If Fairfield University was Willy Wonka’s Chocolate Factory, the StagCard would be the golden ticket. It opens every resource on campus to the holder.

While the uses of the StagCard are accessible to Fairfield students, StagBucks are a still source of confusion for many.

StagBucks are a debit account system available to Fairfield students, faculty, and staff. Funds can be deposited into the account online and can be used at a variety of places on and off campus.

According to StagCard System Administrator Michael Tortora, StagBucks are a convenient feature of the StagCard system. The debit system allows parents and students to easily deposit money into student accounts for use on and off campus. Parents know where the money is being used and students benefit from the extra funds.

StagBucks can be used on campus at the Stag Spirit Shop, the library, the mailroom, and the vending machines. It can also be used to purchase food at Angelo’s Pizza, the Stag, and Einstein Bros. Bagels.

Off campus, StagBucks are accepted at the Fairfield University Bookstore, as well as dozens of restaurants and shops, including CVS, Village Bagel and Primo Pizza.

In order to become an establishment that accepts StagBucks, merchants must first inquire with the StagCard office. This usually takes the form of an email, said Tortora.

Then the StagCard office evaluates the business to decide whether or not they will make a good StagCard merchant. According to Tortora, established businesses with good reputations are usually accepted to the program quickly, while newer businesses generally have to wait.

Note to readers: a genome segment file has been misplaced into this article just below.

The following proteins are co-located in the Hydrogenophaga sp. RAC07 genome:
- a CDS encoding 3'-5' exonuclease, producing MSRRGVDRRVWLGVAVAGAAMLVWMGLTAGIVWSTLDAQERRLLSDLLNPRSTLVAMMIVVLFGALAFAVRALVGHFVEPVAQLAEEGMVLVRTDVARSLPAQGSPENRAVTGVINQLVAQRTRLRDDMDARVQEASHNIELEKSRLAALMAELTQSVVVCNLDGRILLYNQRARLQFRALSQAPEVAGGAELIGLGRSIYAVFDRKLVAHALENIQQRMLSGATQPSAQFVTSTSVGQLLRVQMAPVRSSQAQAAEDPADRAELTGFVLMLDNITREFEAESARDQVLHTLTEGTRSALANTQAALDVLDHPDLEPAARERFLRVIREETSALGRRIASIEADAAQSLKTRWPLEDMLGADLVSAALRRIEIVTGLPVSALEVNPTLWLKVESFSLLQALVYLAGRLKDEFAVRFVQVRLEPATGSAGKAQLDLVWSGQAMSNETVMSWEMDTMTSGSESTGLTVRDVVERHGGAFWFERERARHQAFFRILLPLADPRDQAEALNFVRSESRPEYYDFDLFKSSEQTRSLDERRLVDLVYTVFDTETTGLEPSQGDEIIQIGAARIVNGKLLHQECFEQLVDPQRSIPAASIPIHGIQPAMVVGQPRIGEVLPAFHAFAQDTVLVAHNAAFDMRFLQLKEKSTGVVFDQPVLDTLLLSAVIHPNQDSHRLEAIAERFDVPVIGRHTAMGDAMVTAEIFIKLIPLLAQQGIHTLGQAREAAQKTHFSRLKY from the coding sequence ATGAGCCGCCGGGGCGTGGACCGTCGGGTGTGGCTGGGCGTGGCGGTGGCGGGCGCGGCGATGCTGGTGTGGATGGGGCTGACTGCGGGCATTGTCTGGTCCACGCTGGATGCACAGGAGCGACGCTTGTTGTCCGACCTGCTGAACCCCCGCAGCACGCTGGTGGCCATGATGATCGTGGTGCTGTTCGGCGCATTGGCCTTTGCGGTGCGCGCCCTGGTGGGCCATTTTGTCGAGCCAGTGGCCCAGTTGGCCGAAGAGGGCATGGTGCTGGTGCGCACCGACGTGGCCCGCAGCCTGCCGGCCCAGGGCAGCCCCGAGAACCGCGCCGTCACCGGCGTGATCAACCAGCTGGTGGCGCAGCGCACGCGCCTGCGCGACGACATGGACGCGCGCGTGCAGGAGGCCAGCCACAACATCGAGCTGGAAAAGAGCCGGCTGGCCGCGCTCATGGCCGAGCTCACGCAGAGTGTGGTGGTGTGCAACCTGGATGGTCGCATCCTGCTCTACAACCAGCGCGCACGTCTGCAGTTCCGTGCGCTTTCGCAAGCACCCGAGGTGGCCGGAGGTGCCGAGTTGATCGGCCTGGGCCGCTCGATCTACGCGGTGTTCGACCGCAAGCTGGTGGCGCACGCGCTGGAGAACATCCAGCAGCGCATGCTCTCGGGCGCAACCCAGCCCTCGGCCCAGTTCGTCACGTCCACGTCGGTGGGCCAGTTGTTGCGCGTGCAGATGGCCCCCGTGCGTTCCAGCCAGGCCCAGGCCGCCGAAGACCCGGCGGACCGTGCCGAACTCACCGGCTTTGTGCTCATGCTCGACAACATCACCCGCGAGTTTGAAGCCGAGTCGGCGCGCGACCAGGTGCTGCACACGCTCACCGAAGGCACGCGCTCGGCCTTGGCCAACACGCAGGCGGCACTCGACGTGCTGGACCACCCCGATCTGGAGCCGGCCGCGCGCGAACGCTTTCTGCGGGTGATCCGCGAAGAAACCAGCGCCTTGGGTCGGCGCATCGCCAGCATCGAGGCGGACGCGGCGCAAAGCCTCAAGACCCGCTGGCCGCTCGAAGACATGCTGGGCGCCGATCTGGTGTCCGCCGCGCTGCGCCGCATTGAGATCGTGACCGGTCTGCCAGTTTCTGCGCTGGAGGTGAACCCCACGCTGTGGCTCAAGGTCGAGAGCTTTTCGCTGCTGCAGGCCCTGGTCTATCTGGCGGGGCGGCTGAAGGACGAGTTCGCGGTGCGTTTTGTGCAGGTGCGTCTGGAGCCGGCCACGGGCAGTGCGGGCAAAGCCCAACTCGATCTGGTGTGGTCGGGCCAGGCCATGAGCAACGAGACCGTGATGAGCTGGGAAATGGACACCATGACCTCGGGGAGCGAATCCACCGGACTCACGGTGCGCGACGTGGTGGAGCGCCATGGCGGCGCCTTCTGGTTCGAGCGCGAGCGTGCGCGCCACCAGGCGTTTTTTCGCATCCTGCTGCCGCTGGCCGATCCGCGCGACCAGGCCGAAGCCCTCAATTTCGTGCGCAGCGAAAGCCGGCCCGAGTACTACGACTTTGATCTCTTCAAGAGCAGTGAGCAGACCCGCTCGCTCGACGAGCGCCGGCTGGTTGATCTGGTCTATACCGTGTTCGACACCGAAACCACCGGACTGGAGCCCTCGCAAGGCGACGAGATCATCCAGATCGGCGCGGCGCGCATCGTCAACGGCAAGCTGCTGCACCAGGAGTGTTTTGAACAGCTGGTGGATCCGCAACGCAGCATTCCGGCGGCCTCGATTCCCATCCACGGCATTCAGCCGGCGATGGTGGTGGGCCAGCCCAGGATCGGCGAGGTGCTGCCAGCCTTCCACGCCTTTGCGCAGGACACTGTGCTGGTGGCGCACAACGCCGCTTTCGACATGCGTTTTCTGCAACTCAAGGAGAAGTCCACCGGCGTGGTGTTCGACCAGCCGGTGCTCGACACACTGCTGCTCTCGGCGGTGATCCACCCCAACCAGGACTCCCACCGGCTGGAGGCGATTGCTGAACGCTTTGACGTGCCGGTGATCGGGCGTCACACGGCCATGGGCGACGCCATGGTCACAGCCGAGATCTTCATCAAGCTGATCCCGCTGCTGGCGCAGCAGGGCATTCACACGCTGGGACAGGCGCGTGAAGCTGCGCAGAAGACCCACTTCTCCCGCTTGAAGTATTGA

Finally, Fairfield contacts a third party management system called Blackboard Transact, an offshoot of the course management system used by many professors. The company negotiates the contract between Fairfield and the potential merchant and then sets up the necessary equipment.

After it is completed, the merchant is ready to accept StagBucks.

“Merchants in town really like accepting StagBucks,” said Tortora. By accepting StagBucks, participating businesses have access to more potential earnings than operations not taking StagBucks, he added.

Fairfield businesses are certainly taking advantage of this opportunity because new merchants are being added all the time. Most recently, Whole Foods, Planet Pizza, and Italian Kitchen were added to the list.

Students from all classes frequently take advantage of the ability to use StagBucks off campus.

“I went to the Shake Shack last weekend with my roommate and used my StagBucks,” said Chelsea Picarazzi ’13. “It was so good and so convenient.”

Other students utilize their StagBucks at restaurants like Garden Catering, Chef’s Table and Firehouse Deli.

However, not all students use their StagBucks for off campus expenditures. Sophomore Andrea Butler reserves her StagBucks for on campus purchases at Einstein’s and the Stag and solely uses her debit card in town.

For many, the problem with StagBucks is the inability to remove money from your StagCard account.

This is because Fairfield University is not a bank and cannot facilitate cash withdrawals. Therefore, it is recommended to only transfer small amounts to the StagCard.

According to Tortora, the StagCard office wants to hear ideas and questions from students, as well as problems students are having with merchants. He added, feedback is always welcome.

The University should provide a shuttle to the beach

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Waiting for a cab home from the beach in the freezing cold is, to say the least, an unpleasant experience. As the parties wind down, or last call is announced at the Seagrape Cafe, it’s every man and woman for themselves to grab a cab back to campus. If you are one of those blessed partygoers to claim a cab, it’s in danger of being stolen unless you and all your friends get in it fast enough. However, if you are one of those unlucky few that can’t get a cab, the options seem grim. You could walk back to campus, pick the least drunk friend to drive you back, or catch a ride with those cute strangers you just met … but lets face it, none of those is very safe.